Color managment - Please sticky if worthy

Started Mar 29, 2013 | Discussions thread
Simon Garrett
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Re: Color managment - Please sticky if worthy
In reply to fft81, Mar 30, 2013

Thanks for posting.

Added to what Bob said, few minor points:

  • Technically, a profile is not a correction table.  It is a measurement of the colour characteristics of an input or output device (or colour space).  Profiles do this by describing the mapping between the device colour space and a "profile connection space" (CIELAB or CIEXYZ).  It may be a table, or a parametric description. 
  • For printers it isn't always the driver that does colour management.  Generally the program writing to the printer can do the colour management instead of the driver, and I think this is probably the way most photographers choose. 
  • For monitors, it isn't calibration that corrects the colour (or does most of the correction), it's profiling.  For most monitors, you can calibrate the white point and tone response curve (that is, correct them by means of driver look-up tables) but the program gets the correct colours by means of the colour space information in the profile, which is obtained by profiling.  In general, both profiling and calibration are done at the same time, but they're not the same thing. 

The last point seems to cause a lot of confusion.  When you profile and calibrate a monitor (e.g. with a color munki), two things are done:

  • Calibration: This means creating adjustment tables to allow the driver to correct the white point (e.g. to 6500K or whatever) and the tone response curve (e.g. to a gamma of 2.2).  Once the tables are created, they're loaded into the driver each time the computer boots, and the driver applies them to all image data it sends to the monitor.  This means that all programs get the corrected white point and TRC, except some games and video players, which may bypass the driver and go straight to the hardware.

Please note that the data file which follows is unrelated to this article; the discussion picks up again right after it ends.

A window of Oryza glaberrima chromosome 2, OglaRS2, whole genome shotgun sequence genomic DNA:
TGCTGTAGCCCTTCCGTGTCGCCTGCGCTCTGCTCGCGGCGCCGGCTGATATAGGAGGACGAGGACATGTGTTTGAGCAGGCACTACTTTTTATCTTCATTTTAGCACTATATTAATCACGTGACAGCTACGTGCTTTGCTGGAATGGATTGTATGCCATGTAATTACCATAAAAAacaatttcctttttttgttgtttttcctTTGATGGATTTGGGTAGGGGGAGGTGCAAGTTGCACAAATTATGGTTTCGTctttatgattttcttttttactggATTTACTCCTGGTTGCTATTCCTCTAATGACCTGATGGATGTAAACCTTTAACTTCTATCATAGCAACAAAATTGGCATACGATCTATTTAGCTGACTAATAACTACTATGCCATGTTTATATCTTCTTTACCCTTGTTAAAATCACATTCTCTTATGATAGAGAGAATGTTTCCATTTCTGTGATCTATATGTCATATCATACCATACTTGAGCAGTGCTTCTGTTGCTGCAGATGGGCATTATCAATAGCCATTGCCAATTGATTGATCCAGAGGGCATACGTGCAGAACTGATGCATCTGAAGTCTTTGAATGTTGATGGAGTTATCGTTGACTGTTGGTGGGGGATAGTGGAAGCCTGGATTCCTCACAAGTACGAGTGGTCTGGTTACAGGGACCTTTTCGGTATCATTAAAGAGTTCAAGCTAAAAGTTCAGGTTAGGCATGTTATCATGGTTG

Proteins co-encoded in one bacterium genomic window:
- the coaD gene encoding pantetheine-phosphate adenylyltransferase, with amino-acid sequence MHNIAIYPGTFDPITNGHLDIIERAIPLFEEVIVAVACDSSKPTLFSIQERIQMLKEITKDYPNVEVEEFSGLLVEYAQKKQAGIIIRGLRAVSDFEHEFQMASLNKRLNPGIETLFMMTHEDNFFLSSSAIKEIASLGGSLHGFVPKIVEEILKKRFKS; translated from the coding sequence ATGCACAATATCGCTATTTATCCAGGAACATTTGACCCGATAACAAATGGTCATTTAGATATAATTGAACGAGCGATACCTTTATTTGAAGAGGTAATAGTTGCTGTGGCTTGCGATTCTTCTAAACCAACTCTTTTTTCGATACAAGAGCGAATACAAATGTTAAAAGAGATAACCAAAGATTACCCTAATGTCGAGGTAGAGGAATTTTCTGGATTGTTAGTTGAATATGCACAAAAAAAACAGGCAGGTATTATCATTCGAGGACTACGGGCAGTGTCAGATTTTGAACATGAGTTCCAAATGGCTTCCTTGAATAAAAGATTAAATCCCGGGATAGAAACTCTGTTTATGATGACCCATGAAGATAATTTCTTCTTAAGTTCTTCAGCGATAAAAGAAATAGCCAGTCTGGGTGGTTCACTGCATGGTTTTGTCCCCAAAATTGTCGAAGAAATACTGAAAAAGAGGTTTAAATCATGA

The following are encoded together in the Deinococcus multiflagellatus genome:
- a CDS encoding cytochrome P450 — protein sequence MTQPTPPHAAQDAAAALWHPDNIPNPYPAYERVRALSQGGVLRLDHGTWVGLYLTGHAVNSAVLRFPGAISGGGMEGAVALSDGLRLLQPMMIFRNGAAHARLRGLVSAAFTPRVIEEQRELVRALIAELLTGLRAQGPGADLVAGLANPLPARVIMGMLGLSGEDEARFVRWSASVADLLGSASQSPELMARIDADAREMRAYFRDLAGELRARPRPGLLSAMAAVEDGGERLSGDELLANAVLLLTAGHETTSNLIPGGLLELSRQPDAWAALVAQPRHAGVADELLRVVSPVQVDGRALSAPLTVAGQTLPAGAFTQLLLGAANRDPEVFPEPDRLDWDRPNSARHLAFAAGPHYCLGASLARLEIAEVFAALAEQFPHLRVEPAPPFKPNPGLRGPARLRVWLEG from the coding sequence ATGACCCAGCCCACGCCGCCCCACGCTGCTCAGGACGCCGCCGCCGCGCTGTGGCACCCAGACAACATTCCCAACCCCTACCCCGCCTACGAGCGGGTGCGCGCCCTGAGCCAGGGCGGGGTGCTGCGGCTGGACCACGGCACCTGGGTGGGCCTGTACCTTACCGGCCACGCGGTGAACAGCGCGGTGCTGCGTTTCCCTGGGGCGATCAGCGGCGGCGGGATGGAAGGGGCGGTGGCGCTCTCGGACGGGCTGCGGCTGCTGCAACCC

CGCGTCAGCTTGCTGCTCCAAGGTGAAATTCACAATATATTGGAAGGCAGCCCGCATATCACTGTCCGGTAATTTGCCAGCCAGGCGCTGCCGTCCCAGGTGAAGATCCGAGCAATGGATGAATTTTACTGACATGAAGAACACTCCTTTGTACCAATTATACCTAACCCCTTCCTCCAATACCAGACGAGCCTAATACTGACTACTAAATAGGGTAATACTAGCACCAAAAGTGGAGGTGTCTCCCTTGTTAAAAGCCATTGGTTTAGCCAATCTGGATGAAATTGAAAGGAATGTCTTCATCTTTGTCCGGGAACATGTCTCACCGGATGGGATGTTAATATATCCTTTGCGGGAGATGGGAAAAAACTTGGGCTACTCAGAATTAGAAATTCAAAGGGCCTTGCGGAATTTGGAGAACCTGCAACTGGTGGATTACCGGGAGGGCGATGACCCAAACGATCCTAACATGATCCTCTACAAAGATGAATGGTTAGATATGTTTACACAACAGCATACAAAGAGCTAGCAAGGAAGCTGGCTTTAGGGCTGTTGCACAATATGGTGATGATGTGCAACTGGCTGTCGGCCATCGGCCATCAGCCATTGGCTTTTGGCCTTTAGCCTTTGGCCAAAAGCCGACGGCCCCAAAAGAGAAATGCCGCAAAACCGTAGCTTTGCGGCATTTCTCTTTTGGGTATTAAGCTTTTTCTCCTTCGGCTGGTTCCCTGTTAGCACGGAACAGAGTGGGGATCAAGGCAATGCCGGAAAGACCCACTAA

• Profiling: This means measuring the colour space of the monitor (after calibration) and putting that measurement into the profile.  Programs that do colour management (and only those programs) can correct the colour space of image data before sending it to the monitor, to match it to the monitor characteristics. 

Some newer and high-end monitors can have their colour space calibrated, as well.  You can't alter the dyes and phosphors in the screen, but the firmware in the monitor may be able to emulate a colour space, provided that it's narrower than the monitor's native colour space. So, for example, a wide-gamut monitor may be able to emulate the sRGB colour space.  Reviews I've read on tftcentral and prad.de suggest that in-built calibrations of monitor colour space aren't always as accurate as profiles obtained by a colormunki or whatever.

So far as I know, printers are only ever profiled, not calibrated, but I stand to be corrected on this.

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Simon

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